For thirty successive years, Governments have built our economy around ever more deregulated markets.
This approach has rewarded the very rich, but it has also produced classic market failures, such as increasing inequality, a personal debt crisis and environmental threats.
My colleagues and I have a vision for the economy – one where finance is managed for society’s benefit, and where sustainability, prudence and community involvement are built-in. To this end I have campaigned to stop nationalised banks funding climate-busting projects at home and abroad.
Through the 2010 Budget, my colleagues and I persuaded Scottish Ministers to make two key changes, both of which will contribute to a greener economy. First, loft and cavity wall insulation will start to be made available free to everyone. Second, £10m of funding has been made available for wave and tidal power, which will help boost green energy jobs in Scotland.
These measures are just a start, and there is much more we can do, ways to help people save money while building better communities to live in.
In December 2009, the City of Edinburgh Council voted to close four Edinburgh primary schools.
Along with my Green colleagues on the City of Edinburgh Council, I opposed these closures. Put simply, those schools receiving pupils from the closed schools will struggle to accommodate them.
I’m not convinced by the Council’s figures, which suggest there are 8,600 surplus places in our primary schools, especially in the face of projected population growth of over 20% by 2020.
Future Councils may be faced with the task of finding funds to build additional schools they can’t afford to cope with overspill. This drive for short-term financial savings will have long-term negative impacts on education in our city.
We haven’t heard much in recent months regarding the City of Edinburgh Council’s commitment to build a new velodrome.
The flawed proposal to sell-off part of the existing Meadowbank Sports Centre to fund the building of a new mini-Meadowbank is now on-the-back-burner as development in the city has slowed.
As part of this proposal, the administration in Edinburgh is determined to demolish the existing velodrome. So what will happen to the many young riders who are showing the same promise as Chris Hoy and Craig MacLean?
Working with my Green colleagues on the City of Edinburgh Council, I have insisted that the current facility must remain until we have the alternative our cyclists need. Cycling should be supported and developed at both elite and recreational level.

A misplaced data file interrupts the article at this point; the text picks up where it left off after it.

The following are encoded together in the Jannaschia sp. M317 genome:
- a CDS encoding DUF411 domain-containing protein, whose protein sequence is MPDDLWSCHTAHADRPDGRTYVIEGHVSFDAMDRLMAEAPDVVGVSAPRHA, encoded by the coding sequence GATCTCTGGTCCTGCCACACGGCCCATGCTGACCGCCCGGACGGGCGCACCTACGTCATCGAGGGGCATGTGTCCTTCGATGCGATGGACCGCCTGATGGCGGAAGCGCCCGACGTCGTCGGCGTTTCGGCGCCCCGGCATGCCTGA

In recent months, I have been working with local campaigners to secure the future of Hillend Ski Centre.
If we are to produce the next generation of Scottish Winter Olympians, then facilities such as Hillend are absolutely vital.
I have written to Scottish Ministers to request a meeting to urge them to do everything they can to help secure its future.
I understand that Councils across the country are having a tough time financially, but we cannot lose this incredibly important and popular national sporting asset. It is only right that it receives national support.
I recently helped to launch Greenworks, a new social enterprise creating Edinburgh’s first green building store and goods yard at Graham Street in Bonnington, Edinburgh.
Formerly a wood recycling project, Greenworks aims to become a green building material resource centre, where DIY-ers can buy reclaimed or re-designed materials such as whisky barrels, cable reels, window boxes and raised beds, take part in hands-on ‘build your own’ workshops, hire ‘bench space’ and tools to undertake their own renovation projects, or get advice on low carbon living including insulation and green roofs.
Greenworks can be contacted on: 0845 838 2440.
The Marine (Scotland) Bill was introduced last April, bringing in a new framework for planning, licensing and conservation in Scotland’s waters, as well as a new approach to seal management.
My colleagues and I submitted many amendments to the Bill that sought stronger environmental protection and increased community involvement in planning, all with a view to the role our seas can play in tackling climate change.
We were delighted to be able to argue successfully for a voice for sailors and surfers within the resulting Act, and to achieve commitments from the Scottish Government to tackle marine litter and provide guidance for better protection of whales and dolphins. However it was disappointing to find other MSPs reluctant to ban the shooting of seals when they are pregnant or nursing dependent pups.
From surfing and sailing, to fishing, renewable energy and transport, we ask a lot of our seas. My colleagues and I will continue to work to ensure that what is now the Marine (Scotland) Act helps us give back to the sea, by protecting it, and increasing its health.